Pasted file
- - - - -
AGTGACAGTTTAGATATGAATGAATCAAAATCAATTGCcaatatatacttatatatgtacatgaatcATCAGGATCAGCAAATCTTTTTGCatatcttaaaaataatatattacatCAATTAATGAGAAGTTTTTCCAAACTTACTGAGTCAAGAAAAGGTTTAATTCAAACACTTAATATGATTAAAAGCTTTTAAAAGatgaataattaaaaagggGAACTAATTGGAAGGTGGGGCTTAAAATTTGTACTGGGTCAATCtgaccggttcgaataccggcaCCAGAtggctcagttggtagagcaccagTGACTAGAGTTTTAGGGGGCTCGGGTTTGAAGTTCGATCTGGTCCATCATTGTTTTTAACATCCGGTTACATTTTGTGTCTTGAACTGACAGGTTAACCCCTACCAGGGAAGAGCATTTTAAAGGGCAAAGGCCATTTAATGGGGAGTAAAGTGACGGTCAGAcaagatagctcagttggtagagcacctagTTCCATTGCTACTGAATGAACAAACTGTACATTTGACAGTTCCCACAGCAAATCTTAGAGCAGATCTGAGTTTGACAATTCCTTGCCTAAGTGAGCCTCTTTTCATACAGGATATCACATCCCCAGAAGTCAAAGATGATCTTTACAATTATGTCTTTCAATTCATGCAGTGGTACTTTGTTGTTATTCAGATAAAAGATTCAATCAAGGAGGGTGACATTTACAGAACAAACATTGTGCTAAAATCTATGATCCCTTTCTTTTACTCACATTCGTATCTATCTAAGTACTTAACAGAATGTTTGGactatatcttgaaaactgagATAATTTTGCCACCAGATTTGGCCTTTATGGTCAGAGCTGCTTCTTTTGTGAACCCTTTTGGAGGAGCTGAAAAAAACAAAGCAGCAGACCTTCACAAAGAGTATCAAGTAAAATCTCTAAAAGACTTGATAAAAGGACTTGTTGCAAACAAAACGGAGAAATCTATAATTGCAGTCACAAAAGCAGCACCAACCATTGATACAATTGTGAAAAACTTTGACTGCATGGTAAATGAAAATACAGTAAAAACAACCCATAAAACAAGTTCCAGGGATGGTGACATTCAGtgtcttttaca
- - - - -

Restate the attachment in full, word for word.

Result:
AGTGACAGTTTAGATATGAATGAATCAAAATCAATTGCcaatatatacttatatatgtacatgaatcATCAGGATCAGCAAATCTTTTTGCatatcttaaaaataatatattacatCAATTAATGAGAAGTTTTTCCAAACTTACTGAGTCAAGAAAAGGTTTAATTCAAACACTTAATATGATTAAAAGCTTTTAAAAGatgaataattaaaaagggGAACTAATTGGAAGGTGGGGCTTAAAATTTGTACTGGGTCAATCtgaccggttcgaataccggcaCCAGAtggctcagttggtagagcaccagTGACTAGAGTTTTAGGGGGCTCGGGTTTGAAGTTCGATCTGGTCCATCATTGTTTTTAACATCCGGTTACATTTTGTGTCTTGAACTGACAGGTTAACCCCTACCAGGGAAGAGCATTTTAAAGGGCAAAGGCCATTTAATGGGGAGTAAAGTGACGGTCAGAcaagatagctcagttggtagagcacctagTTCCATTGCTACTGAATGAACAAACTGTACATTTGACAGTTCCCACAGCAAATCTTAGAGCAGATCTGAGTTTGACAATTCCTTGCCTAAGTGAGCCTCTTTTCATACAGGATATCACATCCCCAGAAGTCAAAGATGATCTTTACAATTATGTCTTTCAATTCATGCAGTGGTACTTTGTTGTTATTCAGATAAAAGATTCAATCAAGGAGGGTGACATTTACAGAACAAACATTGTGCTAAAATCTATGATCCCTTTCTTTTACTCACATTCGTATCTATCTAAGTACTTAACAGAATGTTTGGactatatcttgaaaactgagATAATTTTGCCACCAGATTTGGCCTTTATGGTCAGAGCTGCTTCTTTTGTGAACCCTTTTGGAGGAGCTGAAAAAAACAAAGCAGCAGACCTTCACAAAGAGTATCAAGTAAAATCTCTAAAAGACTTGATAAAAGGACTTGTTGCAAACAAAACGGAGAAATCTATAATTGCAGTCACAAAAGCAGCACCAACCATTGATACAATTGTGAAAAACTTTGACTGCATGGTAAATGAAAATACAGTAAAAACAACCCATAAAACAAGTTCCAGGGATGGTGACATTCAGtgtcttttaca